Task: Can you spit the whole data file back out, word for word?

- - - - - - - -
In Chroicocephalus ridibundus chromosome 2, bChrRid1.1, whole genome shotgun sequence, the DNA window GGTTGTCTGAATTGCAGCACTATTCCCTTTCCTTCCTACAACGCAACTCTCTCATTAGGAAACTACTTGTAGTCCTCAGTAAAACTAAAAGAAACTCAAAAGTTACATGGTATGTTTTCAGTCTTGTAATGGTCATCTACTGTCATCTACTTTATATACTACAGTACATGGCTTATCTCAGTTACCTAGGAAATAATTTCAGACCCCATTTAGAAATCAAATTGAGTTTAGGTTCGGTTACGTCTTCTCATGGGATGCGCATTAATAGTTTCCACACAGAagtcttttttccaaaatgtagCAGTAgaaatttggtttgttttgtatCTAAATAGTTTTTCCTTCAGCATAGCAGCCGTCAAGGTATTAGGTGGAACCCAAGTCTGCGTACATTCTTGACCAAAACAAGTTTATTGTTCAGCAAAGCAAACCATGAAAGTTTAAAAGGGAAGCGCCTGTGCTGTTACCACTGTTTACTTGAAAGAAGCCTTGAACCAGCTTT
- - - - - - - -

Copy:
In Chroicocephalus ridibundus chromosome 2, bChrRid1.1, whole genome shotgun sequence, the DNA window GGTTGTCTGAATTGCAGCACTATTCCCTTTCCTTCCTACAACGCAACTCTCTCATTAGGAAACTACTTGTAGTCCTCAGTAAAACTAAAAGAAACTCAAAAGTTACATGGTATGTTTTCAGTCTTGTAATGGTCATCTACTGTCATCTACTTTATATACTACAGTACATGGCTTATCTCAGTTACCTAGGAAATAATTTCAGACCCCATTTAGAAATCAAATTGAGTTTAGGTTCGGTTACGTCTTCTCATGGGATGCGCATTAATAGTTTCCACACAGAagtcttttttccaaaatgtagCAGTAgaaatttggtttgttttgtatCTAAATAGTTTTTCCTTCAGCATAGCAGCCGTCAAGGTATTAGGTGGAACCCAAGTCTGCGTACATTCTTGACCAAAACAAGTTTATTGTTCAGCAAAGCAAACCATGAAAGTTTAAAAGGGAAGCGCCTGTGCTGTTACCACTGTTTACTTGAAAGAAGCCTTGAACCAGCTTT